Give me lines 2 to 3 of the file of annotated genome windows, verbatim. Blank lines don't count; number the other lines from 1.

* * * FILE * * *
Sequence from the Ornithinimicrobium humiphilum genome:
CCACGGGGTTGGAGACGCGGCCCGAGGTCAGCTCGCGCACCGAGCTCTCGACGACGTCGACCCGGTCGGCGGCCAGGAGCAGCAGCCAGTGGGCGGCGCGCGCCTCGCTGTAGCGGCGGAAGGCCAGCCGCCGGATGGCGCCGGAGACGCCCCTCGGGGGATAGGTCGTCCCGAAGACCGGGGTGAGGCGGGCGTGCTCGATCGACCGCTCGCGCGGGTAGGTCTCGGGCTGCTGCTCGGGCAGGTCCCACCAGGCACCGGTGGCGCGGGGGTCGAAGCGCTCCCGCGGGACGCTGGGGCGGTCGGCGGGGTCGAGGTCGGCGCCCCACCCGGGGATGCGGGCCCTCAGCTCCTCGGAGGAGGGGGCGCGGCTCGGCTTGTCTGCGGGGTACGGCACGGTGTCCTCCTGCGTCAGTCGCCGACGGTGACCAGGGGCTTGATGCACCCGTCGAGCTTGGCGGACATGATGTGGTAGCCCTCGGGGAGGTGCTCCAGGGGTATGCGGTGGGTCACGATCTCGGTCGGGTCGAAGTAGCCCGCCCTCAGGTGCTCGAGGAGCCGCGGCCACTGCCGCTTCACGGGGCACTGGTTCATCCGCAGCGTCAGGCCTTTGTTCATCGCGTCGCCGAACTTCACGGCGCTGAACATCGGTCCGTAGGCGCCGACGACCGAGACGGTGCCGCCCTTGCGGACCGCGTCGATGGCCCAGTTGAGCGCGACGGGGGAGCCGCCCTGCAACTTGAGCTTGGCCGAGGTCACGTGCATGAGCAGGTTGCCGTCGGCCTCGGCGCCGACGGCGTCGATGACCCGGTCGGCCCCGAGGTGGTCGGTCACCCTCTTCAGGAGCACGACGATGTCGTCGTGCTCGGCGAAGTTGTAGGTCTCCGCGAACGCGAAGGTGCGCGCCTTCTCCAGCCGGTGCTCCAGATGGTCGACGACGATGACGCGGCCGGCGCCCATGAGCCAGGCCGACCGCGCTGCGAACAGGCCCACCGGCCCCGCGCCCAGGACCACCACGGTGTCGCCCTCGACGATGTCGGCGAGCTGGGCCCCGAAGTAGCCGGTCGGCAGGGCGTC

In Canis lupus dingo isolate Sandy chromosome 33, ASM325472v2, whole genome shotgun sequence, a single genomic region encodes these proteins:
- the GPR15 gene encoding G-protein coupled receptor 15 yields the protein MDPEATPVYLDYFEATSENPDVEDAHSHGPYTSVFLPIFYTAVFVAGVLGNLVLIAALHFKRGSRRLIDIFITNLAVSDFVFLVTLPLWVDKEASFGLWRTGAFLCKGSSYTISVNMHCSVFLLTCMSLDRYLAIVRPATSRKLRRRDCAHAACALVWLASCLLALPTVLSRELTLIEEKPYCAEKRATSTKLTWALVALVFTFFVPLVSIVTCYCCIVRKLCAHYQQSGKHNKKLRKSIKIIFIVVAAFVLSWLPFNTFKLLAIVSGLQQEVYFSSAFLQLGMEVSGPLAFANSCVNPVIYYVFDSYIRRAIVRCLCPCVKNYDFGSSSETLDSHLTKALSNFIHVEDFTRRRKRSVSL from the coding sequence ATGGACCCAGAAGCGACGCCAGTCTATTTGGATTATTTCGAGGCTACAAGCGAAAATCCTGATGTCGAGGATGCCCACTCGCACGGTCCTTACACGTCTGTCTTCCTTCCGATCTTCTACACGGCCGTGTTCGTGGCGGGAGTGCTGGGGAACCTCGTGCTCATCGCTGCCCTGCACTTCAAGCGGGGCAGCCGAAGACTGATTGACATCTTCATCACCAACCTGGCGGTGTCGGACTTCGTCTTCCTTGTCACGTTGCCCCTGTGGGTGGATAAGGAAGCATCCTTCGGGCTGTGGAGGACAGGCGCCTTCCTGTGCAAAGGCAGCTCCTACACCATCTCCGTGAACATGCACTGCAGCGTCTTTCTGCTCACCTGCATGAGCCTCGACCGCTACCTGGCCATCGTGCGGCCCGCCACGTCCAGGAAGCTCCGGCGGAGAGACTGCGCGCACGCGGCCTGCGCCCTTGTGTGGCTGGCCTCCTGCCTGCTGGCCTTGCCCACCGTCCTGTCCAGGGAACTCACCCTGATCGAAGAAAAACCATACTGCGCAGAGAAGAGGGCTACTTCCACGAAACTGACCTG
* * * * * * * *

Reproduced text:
CCACGGGGTTGGAGACGCGGCCCGAGGTCAGCTCGCGCACCGAGCTCTCGACGACGTCGACCCGGTCGGCGGCCAGGAGCAGCAGCCAGTGGGCGGCGCGCGCCTCGCTGTAGCGGCGGAAGGCCAGCCGCCGGATGGCGCCGGAGACGCCCCTCGGGGGATAGGTCGTCCCGAAGACCGGGGTGAGGCGGGCGTGCTCGATCGACCGCTCGCGCGGGTAGGTCTCGGGCTGCTGCTCGGGCAGGTCCCACCAGGCACCGGTGGCGCGGGGGTCGAAGCGCTCCCGCGGGACGCTGGGGCGGTCGGCGGGGTCGAGGTCGGCGCCCCACCCGGGGATGCGGGCCCTCAGCTCCTCGGAGGAGGGGGCGCGGCTCGGCTTGTCTGCGGGGTACGGCACGGTGTCCTCCTGCGTCAGTCGCCGACGGTGACCAGGGGCTTGATGCACCCGTCGAGCTTGGCGGACATGATGTGGTAGCCCTCGGGGAGGTGCTCCAGGGGTATGCGGTGGGTCACGATCTCGGTCGGGTCGAAGTAGCCCGCCCTCAGGTGCTCGAGGAGCCGCGGCCACTGCCGCTTCACGGGGCACTGGTTCATCCGCAGCGTCAGGCCTTTGTTCATCGCGTCGCCGAACTTCACGGCGCTGAACATCGGTCCGTAGGCGCCGACGACCGAGACGGTGCCGCCCTTGCGGACCGCGTCGATGGCCCAGTTGAGCGCGACGGGGGAGCCGCCCTGCAACTTGAGCTTGGCCGAGGTCACGTGCATGAGCAGGTTGCCGTCGGCCTCGGCGCCGACGGCGTCGATGACCCGGTCGGCCCCGAGGTGGTCGGTCACCCTCTTCAGGAGCACGACGATGTCGTCGTGCTCGGCGAAGTTGTAGGTCTCCGCGAACGCGAAGGTGCGCGCCTTCTCCAGCCGGTGCTCCAGATGGTCGACGACGATGACGCGGCCGGCGCCCATGAGCCAGGCCGACCGCGCTGCGAACAGGCCCACCGGCCCCGCGCCCAGGACCACCACGGTGTCGCCCTCGACGATGTCGGCGAGCTGGGCCCCGAAGTAGCCGGTCGGCAGGGCGTC

In Canis lupus dingo isolate Sandy chromosome 33, ASM325472v2, whole genome shotgun sequence, a single genomic region encodes these proteins: